Part Time Warp
- May 30, 2007
The shortest road is always the steepest
The shortest road is always the steepest
The epic journey of Syria starts with very unepic domestic tasks... adjusting investment, sending a missionary to Mosul and dropping a redundant forcelimit advisor. With that sorted there is the issue of who to keep as friend and who to target for expansion. Reader's advice was mostly divided between attacking Persia or a Mamluk ally. I personally perfer the second option, Mamluk lands will be easier to absorb right now.
However Qara Qoyunlu is also guaranteed by Persia, and Swahili has a decent army they could move freely through Mamluk territory. Luckily for me I don't have to ponder for long about this - Yemen breaks our alliance a couple of weeks into the game. Yemen is conveniently guaranteed by Morocco and the Mamluks, a perfect target
Enemy decided, all effort goes now to keep the backyard safe, that is, make friends with the Ottomans. They do have one of my provinces, but since it is of my culture the core can't be lost, so I figure that with a bit of luck some Syrian rebels might help in the future to hand the province back to me. Royal marriage, military access and an embassy in Mosul bring relations to over 140. Safe enough for now.
The DoW will cost 3 stab points but that shouldn't be an issue at this point. I recruit another cavalry regiment, put my king in charge of the army (2-shock, not bad) and in April 1426 I DoW Yemen. Tripoli doesn't honour the alliance, oh well. Morocco does honour the guarantee, and annoyingly becomes alliance leader. Adal joins in the fun as well.
The balance doesn't look very fair, but everything seem to be going well all through 1426. No Mamluk forces show up and I get some false sense of security, until a big stack appears. Najd holds well against Yemen, until Hedjaz DoWs them Fortunately Hedjaz is happy to sign a white peace only a few months after starting the war, I believe the Ottomans have something to do with this sudden decision.
A 16K Mamluk stack pushes my army back to Beirut, but my king is a much more effective at hurting than the Mamluk malik. They lose the next battle in Beirut and I chase them up and down the Sinai until they are routed. A good king and more cavalry make all the difference.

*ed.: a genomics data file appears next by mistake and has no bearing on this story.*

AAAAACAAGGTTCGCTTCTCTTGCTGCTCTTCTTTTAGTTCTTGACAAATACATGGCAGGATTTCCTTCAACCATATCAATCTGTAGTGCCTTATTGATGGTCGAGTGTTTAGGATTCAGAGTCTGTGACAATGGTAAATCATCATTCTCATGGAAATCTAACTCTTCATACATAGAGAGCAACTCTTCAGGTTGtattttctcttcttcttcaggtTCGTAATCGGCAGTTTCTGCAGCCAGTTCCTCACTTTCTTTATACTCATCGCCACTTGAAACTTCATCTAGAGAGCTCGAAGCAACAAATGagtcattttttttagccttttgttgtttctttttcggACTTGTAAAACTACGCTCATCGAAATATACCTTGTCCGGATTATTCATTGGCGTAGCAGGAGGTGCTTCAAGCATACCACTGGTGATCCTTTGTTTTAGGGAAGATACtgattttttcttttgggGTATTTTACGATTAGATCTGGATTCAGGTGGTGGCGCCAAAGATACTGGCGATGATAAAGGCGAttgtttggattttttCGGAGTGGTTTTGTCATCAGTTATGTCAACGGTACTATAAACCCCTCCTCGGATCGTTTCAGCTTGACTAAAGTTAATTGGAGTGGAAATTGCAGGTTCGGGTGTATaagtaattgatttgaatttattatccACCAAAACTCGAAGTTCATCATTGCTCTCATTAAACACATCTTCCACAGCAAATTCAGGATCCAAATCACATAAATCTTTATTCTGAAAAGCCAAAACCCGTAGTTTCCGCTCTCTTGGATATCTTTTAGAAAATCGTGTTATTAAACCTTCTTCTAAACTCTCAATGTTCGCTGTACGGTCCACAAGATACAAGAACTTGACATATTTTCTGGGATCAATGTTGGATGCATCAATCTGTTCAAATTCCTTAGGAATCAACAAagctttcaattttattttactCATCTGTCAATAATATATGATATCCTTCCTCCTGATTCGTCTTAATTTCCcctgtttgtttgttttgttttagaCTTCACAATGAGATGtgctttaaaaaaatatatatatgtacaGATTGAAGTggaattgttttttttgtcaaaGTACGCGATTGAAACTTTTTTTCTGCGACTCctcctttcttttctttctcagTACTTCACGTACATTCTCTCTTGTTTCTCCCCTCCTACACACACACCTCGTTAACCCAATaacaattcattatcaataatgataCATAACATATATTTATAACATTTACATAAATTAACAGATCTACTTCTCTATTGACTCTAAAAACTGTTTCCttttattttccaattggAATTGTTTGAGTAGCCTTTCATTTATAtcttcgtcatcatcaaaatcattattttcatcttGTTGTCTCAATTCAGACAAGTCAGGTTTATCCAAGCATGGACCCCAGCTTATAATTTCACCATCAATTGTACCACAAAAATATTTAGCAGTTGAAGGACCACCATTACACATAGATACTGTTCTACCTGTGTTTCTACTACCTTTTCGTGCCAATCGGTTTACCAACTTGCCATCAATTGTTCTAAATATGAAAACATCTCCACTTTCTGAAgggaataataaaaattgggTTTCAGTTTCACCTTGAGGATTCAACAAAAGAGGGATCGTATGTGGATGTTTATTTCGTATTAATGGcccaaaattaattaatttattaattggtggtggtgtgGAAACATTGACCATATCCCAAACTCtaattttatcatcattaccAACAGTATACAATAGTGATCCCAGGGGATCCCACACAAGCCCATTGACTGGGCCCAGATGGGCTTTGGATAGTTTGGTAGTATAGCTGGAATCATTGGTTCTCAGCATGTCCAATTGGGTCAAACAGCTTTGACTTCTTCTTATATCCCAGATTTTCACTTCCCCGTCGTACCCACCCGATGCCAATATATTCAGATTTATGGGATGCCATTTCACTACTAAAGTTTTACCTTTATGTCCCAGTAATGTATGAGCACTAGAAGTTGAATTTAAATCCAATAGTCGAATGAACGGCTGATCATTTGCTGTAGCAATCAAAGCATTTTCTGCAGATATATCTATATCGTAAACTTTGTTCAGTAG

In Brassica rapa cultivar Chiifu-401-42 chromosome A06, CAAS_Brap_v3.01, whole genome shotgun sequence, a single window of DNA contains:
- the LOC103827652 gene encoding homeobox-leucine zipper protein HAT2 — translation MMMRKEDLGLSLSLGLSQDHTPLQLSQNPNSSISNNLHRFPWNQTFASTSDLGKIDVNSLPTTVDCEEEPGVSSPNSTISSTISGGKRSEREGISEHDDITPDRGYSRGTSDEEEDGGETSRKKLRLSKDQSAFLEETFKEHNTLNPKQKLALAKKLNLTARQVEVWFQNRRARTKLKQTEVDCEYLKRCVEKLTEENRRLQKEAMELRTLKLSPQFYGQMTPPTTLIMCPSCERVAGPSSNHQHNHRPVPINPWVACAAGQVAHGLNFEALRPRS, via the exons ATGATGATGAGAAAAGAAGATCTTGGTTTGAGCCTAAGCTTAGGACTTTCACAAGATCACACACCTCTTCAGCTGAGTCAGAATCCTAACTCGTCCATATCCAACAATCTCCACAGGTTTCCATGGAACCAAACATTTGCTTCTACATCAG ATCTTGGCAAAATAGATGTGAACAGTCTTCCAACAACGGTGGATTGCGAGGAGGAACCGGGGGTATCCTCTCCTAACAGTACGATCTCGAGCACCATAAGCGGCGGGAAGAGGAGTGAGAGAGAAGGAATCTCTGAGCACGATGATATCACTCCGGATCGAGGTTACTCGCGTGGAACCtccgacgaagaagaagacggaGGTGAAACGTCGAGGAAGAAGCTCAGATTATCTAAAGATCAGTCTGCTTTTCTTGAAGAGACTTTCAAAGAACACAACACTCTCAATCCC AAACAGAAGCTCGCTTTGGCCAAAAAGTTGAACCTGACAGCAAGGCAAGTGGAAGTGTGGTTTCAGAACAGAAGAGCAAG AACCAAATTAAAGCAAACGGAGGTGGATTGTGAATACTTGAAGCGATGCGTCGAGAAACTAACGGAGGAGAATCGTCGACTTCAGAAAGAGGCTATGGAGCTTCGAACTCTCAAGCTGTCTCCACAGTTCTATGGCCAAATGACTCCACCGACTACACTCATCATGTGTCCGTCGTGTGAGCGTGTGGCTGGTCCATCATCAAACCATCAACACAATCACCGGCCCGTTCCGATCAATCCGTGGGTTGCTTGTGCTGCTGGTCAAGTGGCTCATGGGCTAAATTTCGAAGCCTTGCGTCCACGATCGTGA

Time to settle down and do some besieging. Unfortunately that was only half of the Mamluk forces. The other half eventually regroups in Cairo. They attack, leaderless, and lose miserably. Same hunting/ping-pong operation is performed.
Only this time I can't really afford to do it leisurely; after ignoring the war for more than 4 years Moroccan forces start disembarking in Beirut. And in the east things haven't been going very well for my ally Najd, the Yemenis have occupied half their lands. War exhaustion is taking its toll as Iraqi rebels ravage my eastern provinces, and though Ottoman units wipe most of them they still cause some damage. On top of that Oman DoWs Nadj in 1431
Again, Oman strangely offers white peace after a few months. The last Mamluk stack is destroyed in Kargah and I focus on the siege of Cairo to gain as much WS as I can while the rest of the army goes back north to neutralise increasing Moroccan landings and rebels.
Al-Adil dies on rebel duty after 7 glorious years, his successor is not that legendary.
Cairo finally falls in October 1432, and with 54% war score I get a fair 58% value peace out of the Mamluks. The war has been a lot longer than I expected, I hope Jerusalem is worth the effort.
Yemeni troops are chased away from Syrian lands and Morocco accepts white peace eventually in April 1433. WE wasn't very carefully managed, stands sky-high at 17.92
The other downside of giving the Ottomans access: they got involved in a war with Hedjaz, reduced them to an OPM
Amazingly both Najd and Syria have preserved their territorial integrity all through the war. Although as you can see there is Syrian peasants and Iraqi patriots to deal with while WE cools down. On the good side Mosul converted during the war, and a 'People feel safe' event made for the stab hit caused by the king dying in battle.
Syria in 1433
Allied with Nadj.
Monarch: Sultan al-Afdal III (5/5/8)
Army: 13 (6/7/0)
Navy: 7 (0/0/6/1)
Mamluks: Allied with Tunisia, Qara Qoyunly, Swahili. CB on Syria. Guaranteeing Yemen, Oman, Nadj, Hedjaz.
OE: Allied with Bosnia, Serbia, Golden Horde, Karaman. CB on Novgorod. Guaranteeing Nadj, Syria. At war with Novgorod. At war with Oman.
Persia: Allied with Delhi, Chagatai. CB on Khorasan, Qara Qoyunlu and TE. Guaranteeing Khorasan and Qara Qoyunlu and Khiva.
Najd: Allied with Syria, Tripoli. CB on the Mamluks. Guaranteeing Candar. Guaranteed by OE, Algiers and the Mamluks.
Hedjaz: Allied with Oman and Adal. Guaranteed by Yemen, Mamluks and Morocco.